Editorial Board 2000-2001
Ideas over image
Ideas over image
In the end, substance must win over style.
The University Students' Council presidential elections are a mix of politics, university student naiveté and pipe dreams. Year after year, a few hearty souls stand in front of us all or the few thousand who care and they do everything they can to get votes.
Residence doors are pounded on, rave cards are shoved in faces and free hot chocolate is offered in attempts to win precious ballots. Then, at the end of two weeks, we log on to the USC Web page, stare at the list of names, make a choice and send a message to council.
This year, the choice is difficult. At the outset it was considered a four-horse race, but as the dust cleared the field was narrowed. After much debate and a hotly contested race, one candidate holds the lead.
Tim Shortill has set himself apart for several reasons, but utmost in our minds must be the delicate balance between the substance of his ideas and the style in which they are delivered.
While maybe not as charismatic, loud, or funny as his counterparts, Shortill does possess the speaking ability and presence necessary for the position of president. He seems trustworthy enough to appropriately and professionally express the will of the students in both council chambers and back rooms. He has also demonstrated the passion necessary to lead the student body at-large.
Shortill's style would mean nothing though, without ideas.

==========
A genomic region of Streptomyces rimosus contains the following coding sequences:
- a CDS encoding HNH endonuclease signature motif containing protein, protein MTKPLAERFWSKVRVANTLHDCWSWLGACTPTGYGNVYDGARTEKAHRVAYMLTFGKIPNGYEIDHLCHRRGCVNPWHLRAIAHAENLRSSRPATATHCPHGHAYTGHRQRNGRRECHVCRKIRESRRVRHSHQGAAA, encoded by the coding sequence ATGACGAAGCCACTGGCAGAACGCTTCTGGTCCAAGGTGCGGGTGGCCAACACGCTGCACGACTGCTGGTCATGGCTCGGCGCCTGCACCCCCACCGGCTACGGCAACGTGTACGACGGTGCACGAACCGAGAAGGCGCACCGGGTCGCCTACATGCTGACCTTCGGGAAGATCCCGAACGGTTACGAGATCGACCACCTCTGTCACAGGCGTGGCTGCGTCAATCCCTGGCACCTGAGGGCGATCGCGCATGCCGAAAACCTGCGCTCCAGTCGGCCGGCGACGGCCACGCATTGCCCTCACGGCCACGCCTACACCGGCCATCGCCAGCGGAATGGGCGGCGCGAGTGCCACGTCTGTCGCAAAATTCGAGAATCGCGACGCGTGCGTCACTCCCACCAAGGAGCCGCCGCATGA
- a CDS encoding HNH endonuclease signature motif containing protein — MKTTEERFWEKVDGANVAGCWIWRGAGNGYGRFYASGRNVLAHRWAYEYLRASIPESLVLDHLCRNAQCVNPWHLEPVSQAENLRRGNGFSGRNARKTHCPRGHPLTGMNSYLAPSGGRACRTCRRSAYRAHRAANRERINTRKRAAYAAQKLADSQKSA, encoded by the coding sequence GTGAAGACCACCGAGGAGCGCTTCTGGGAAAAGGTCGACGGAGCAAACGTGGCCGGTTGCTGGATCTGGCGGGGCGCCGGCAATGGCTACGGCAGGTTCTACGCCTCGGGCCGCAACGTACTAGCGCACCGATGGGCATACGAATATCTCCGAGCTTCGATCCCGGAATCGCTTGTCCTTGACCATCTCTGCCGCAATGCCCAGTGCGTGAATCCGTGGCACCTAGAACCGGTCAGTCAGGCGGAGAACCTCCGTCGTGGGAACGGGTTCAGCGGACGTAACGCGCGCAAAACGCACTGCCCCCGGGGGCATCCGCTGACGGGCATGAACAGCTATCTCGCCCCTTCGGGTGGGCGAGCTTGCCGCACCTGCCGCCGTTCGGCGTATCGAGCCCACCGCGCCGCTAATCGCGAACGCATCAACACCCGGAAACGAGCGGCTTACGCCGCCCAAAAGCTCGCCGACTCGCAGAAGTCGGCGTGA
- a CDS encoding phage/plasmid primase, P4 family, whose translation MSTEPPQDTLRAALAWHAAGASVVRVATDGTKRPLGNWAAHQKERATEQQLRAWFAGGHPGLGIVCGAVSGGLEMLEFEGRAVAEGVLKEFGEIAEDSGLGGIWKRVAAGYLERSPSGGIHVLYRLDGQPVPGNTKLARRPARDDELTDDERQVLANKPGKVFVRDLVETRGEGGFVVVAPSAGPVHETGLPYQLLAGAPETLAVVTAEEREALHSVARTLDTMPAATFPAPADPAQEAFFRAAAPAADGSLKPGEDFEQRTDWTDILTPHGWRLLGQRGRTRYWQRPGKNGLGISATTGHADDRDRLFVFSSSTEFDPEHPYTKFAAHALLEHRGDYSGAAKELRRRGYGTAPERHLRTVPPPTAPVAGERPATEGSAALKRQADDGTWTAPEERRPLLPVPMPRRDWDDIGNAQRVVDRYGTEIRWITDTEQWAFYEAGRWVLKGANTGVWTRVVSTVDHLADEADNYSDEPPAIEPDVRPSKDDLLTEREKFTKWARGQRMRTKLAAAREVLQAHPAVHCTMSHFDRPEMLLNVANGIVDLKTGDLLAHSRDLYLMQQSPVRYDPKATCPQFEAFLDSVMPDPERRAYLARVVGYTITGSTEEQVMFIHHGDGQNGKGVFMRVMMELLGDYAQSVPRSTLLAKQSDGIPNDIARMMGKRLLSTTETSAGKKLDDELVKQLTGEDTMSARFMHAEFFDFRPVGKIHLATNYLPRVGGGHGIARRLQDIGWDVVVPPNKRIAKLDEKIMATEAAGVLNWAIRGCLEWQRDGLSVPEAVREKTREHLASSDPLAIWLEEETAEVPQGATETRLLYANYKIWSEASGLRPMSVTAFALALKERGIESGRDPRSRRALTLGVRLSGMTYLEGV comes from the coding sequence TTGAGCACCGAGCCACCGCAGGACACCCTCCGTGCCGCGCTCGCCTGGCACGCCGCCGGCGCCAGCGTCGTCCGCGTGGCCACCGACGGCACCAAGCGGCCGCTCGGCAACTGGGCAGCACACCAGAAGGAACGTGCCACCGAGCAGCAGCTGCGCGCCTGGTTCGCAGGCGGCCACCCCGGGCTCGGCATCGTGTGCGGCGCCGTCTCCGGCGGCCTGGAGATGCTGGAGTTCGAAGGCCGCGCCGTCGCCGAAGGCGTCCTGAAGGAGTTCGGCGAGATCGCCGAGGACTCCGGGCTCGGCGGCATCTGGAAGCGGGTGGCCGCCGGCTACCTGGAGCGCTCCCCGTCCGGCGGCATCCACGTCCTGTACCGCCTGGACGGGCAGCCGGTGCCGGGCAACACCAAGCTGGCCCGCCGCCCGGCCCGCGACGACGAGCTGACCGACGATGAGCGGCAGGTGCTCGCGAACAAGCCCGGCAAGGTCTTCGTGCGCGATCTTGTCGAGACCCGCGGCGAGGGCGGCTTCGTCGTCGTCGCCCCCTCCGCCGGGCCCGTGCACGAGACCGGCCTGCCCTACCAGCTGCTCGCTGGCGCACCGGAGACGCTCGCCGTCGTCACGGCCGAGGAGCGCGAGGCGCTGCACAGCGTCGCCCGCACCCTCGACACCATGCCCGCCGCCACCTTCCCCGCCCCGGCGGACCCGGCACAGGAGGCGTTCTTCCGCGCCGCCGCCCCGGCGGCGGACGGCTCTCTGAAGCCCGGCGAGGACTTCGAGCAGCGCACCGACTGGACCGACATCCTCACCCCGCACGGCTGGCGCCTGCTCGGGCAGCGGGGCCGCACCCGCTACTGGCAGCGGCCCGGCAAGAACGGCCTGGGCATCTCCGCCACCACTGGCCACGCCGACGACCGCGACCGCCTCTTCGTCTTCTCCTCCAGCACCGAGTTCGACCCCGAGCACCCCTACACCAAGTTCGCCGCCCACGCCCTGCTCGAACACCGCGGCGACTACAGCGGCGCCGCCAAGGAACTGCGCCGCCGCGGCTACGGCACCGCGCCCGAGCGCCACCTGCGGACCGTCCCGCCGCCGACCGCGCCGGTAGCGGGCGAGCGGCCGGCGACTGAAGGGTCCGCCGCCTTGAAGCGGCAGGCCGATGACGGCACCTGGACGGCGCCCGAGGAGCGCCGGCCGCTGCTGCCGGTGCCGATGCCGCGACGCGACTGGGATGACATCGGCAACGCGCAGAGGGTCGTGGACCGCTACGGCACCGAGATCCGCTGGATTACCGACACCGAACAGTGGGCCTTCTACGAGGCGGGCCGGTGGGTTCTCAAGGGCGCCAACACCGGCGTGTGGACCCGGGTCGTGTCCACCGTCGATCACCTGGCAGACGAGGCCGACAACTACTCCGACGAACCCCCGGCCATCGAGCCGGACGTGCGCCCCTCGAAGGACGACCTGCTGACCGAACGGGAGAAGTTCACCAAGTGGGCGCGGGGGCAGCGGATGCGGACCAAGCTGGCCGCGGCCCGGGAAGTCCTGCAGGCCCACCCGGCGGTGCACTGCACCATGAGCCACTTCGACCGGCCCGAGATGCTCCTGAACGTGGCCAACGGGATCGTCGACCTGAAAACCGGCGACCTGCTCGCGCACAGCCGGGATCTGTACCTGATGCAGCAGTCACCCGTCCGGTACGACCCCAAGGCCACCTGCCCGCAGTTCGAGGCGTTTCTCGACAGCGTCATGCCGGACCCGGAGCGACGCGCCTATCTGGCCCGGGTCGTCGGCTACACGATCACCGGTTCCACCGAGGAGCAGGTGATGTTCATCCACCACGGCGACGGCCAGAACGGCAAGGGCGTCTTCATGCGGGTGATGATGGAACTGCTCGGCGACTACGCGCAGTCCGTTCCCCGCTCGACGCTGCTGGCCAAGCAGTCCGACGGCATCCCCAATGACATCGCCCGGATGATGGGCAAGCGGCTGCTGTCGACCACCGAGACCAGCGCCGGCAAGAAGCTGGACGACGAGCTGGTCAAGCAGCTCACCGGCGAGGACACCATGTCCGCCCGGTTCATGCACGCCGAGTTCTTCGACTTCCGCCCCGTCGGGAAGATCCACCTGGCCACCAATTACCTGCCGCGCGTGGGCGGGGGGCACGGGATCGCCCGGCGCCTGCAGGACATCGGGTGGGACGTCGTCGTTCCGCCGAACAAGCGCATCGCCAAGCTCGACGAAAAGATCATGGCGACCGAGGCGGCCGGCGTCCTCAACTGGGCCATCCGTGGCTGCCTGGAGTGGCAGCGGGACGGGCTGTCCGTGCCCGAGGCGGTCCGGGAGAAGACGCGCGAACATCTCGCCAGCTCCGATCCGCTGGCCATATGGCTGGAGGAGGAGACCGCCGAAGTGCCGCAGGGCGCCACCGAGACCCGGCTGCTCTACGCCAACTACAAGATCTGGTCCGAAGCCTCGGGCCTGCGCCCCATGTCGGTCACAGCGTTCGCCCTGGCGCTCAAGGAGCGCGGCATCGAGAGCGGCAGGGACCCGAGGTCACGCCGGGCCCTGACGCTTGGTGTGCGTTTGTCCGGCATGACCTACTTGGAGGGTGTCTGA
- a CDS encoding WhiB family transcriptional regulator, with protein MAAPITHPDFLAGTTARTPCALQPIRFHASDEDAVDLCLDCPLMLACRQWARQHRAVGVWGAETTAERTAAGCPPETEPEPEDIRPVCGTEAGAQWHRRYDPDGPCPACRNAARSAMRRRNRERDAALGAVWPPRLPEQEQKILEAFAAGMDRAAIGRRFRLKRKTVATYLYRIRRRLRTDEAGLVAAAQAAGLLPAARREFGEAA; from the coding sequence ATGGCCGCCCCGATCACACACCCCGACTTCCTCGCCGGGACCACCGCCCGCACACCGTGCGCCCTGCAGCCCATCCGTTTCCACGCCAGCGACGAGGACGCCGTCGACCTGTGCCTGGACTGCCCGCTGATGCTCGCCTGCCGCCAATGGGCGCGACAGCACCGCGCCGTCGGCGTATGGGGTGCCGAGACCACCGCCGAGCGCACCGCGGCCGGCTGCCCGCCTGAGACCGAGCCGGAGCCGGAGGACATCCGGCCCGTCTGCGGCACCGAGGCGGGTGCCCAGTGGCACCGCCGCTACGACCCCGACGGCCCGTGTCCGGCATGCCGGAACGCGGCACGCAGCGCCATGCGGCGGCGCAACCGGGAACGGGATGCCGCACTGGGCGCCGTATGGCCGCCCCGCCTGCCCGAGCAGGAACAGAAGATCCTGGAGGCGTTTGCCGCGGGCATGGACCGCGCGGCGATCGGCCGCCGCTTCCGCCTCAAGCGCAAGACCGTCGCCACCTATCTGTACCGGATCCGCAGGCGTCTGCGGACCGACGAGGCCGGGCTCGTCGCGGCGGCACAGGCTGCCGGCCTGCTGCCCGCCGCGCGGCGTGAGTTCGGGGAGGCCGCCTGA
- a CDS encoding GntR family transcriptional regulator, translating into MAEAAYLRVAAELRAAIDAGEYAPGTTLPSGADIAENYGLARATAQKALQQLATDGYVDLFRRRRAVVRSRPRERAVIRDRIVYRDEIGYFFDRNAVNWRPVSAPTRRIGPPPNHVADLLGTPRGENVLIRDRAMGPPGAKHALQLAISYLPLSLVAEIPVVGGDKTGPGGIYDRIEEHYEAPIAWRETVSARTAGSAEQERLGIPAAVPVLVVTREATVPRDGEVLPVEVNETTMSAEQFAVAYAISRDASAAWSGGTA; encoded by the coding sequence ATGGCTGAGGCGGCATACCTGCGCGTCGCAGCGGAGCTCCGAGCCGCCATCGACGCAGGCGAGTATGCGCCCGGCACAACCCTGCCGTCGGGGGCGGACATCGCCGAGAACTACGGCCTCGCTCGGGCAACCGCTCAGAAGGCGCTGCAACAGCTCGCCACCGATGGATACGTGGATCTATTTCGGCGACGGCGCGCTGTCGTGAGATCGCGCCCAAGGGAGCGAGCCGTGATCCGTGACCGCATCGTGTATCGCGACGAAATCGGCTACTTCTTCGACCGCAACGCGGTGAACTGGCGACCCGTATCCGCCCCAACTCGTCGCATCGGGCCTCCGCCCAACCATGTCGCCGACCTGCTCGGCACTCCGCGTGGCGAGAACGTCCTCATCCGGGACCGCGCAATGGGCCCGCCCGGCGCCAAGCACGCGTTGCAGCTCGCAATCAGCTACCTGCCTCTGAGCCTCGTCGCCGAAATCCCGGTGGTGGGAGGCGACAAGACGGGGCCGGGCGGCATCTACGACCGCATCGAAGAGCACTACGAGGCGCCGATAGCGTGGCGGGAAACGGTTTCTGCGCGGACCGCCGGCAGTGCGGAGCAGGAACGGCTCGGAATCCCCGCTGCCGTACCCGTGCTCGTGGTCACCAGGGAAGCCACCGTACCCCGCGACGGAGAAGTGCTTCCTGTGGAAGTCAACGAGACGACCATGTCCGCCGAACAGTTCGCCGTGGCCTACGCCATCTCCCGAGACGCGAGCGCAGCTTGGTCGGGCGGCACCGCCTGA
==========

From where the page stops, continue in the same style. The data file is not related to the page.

His platform was constructed around 11 major ideas, ranging from working to establish a new Dean of Students, to creating a women's leadership conference. Admittedly, some of his ideas seemed unfeasible, if not lacking in research. But where they did not show foundation, they did demonstrate ambition and vision.
His willingness to set forth an agenda of challenging initiatives and goals indicates his intellect, as well as his desire to affect change and move council forward.
We would be remiss if we did not note the abilities displayed by candidates like Mike Lawless or Josh Morgan, who, while possessing many of the abilities required of a president, lacked the perfect balance we should seek in a leader. They have performed admirably as candidates and to lose them completely from the ranks of council would be a shame. Incumbent Dave Braun's indisputable experience can only take him so far. Even though he knows the game, his ultimate responsibilty for the current council's lacklustre performance is the reason why a second term may not seem imminent.
Western has seen what a leader based on passion and happy-go-lucky attitude can do. The time has arrived for a renewed focus on vision, ideas and change.
With any luck, Shortill is the leader to provide this renewal. A renewal which will only happen with the substance he can provide.